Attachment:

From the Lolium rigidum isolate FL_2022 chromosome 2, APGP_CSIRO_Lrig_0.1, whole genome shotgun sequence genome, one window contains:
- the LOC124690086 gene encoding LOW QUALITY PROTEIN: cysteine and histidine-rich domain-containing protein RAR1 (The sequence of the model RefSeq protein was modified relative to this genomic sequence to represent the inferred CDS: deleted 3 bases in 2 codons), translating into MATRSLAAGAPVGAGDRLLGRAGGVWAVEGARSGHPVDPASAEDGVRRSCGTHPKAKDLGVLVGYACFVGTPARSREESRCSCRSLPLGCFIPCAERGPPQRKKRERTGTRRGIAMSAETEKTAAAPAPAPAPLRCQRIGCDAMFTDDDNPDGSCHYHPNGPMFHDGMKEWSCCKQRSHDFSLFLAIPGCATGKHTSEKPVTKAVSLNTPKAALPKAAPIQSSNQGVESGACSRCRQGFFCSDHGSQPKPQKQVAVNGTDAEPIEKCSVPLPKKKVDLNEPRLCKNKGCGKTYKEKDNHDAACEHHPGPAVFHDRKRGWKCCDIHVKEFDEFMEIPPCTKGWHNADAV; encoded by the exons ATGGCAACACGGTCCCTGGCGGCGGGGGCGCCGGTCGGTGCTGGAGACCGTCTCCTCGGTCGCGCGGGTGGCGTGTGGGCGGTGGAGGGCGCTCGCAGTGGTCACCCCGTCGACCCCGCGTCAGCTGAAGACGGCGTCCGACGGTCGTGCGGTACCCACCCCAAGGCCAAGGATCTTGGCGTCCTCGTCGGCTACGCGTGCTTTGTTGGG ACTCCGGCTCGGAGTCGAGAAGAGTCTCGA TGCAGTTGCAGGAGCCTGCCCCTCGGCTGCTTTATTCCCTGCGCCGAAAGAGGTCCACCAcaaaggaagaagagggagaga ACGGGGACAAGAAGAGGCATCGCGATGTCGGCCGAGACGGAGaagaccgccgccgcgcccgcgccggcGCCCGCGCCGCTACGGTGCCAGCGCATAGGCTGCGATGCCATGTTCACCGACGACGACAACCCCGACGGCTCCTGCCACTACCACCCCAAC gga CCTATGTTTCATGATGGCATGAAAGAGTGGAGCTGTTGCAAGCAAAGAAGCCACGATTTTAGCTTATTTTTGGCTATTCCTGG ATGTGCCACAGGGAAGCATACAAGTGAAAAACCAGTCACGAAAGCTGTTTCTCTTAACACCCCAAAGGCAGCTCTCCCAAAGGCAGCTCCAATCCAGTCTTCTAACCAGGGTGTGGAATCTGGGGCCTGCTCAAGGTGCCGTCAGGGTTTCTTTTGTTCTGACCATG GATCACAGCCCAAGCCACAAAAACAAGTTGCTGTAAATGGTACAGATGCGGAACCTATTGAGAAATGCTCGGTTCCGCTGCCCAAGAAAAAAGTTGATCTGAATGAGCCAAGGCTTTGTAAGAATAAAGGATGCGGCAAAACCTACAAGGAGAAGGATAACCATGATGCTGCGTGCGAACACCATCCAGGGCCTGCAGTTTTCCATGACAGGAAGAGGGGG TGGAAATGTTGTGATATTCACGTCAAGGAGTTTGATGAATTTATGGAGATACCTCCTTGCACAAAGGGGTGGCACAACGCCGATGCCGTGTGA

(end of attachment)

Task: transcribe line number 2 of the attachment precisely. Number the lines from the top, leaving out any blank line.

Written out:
- the LOC124690086 gene encoding LOW QUALITY PROTEIN: cysteine and histidine-rich domain-containing protein RAR1 (The sequence of the model RefSeq protein was modified relative to this genomic sequence to represent the inferred CDS: deleted 3 bases in 2 codons), translating into MATRSLAAGAPVGAGDRLLGRAGGVWAVEGARSGHPVDPASAEDGVRRSCGTHPKAKDLGVLVGYACFVGTPARSREESRCSCRSLPLGCFIPCAERGPPQRKKRERTGTRRGIAMSAETEKTAAAPAPAPAPLRCQRIGCDAMFTDDDNPDGSCHYHPNGPMFHDGMKEWSCCKQRSHDFSLFLAIPGCATGKHTSEKPVTKAVSLNTPKAALPKAAPIQSSNQGVESGACSRCRQGFFCSDHGSQPKPQKQVAVNGTDAEPIEKCSVPLPKKKVDLNEPRLCKNKGCGKTYKEKDNHDAACEHHPGPAVFHDRKRGWKCCDIHVKEFDEFMEIPPCTKGWHNADAV; encoded by the exons ATGGCAACACGGTCCCTGGCGGCGGGGGCGCCGGTCGGTGCTGGAGACCGTCTCCTCGGTCGCGCGGGTGGCGTGTGGGCGGTGGAGGGCGCTCGCAGTGGTCACCCCGTCGACCCCGCGTCAGCTGAAGACGGCGTCCGACGGTCGTGCGGTACCCACCCCAAGGCCAAGGATCTTGGCGTCCTCGTCGGCTACGCGTGCTTTGTTGGG ACTCCGGCTCGGAGTCGAGAAGAGTCTCGA TGCAGTTGCAGGAGCCTGCCCCTCGGCTGCTTTATTCCCTGCGCCGAAAGAGGTCCACCAcaaaggaagaagagggagaga ACGGGGACAAGAAGAGGCATCGCGATGTCGGCCGAGACGGAGaagaccgccgccgcgcccgcgccggcGCCCGCGCCGCTACGGTGCCAGCGCATAGGCTGCGATGCCATGTTCACCGACGACGACAACCCCGACGGCTCCTGCCACTACCACCCCAAC gga CCTATGTTTCATGATGGCATGAAAGAGTGGAGCTGTTGCAAGCAAAGAAGCCACGATTTTAGCTTATTTTTGGCTATTCCTGG ATGTGCCACAGGGAAGCATACAAGTGAAAAACCAGTCACGAAAGCTGTTTCTCTTAACACCCCAAAGGCAGCTCTCCCAAAGGCAGCTCCAATCCAGTCTTCTAACCAGGGTGTGGAATCTGGGGCCTGCTCAAGGTGCCGTCAGGGTTTCTTTTGTTCTGACCATG GATCACAGCCCAAGCCACAAAAACAAGTTGCTGTAAATGGTACAGATGCGGAACCTATTGAGAAATGCTCGGTTCCGCTGCCCAAGAAAAAAGTTGATCTGAATGAGCCAAGGCTTTGTAAGAATAAAGGATGCGGCAAAACCTACAAGGAGAAGGATAACCATGATGCTGCGTGCGAACACCATCCAGGGCCTGCAGTTTTCCATGACAGGAAGAGGGGG TGGAAATGTTGTGATATTCACGTCAAGGAGTTTGATGAATTTATGGAGATACCTCCTTGCACAAAGGGGTGGCACAACGCCGATGCCGTGTGA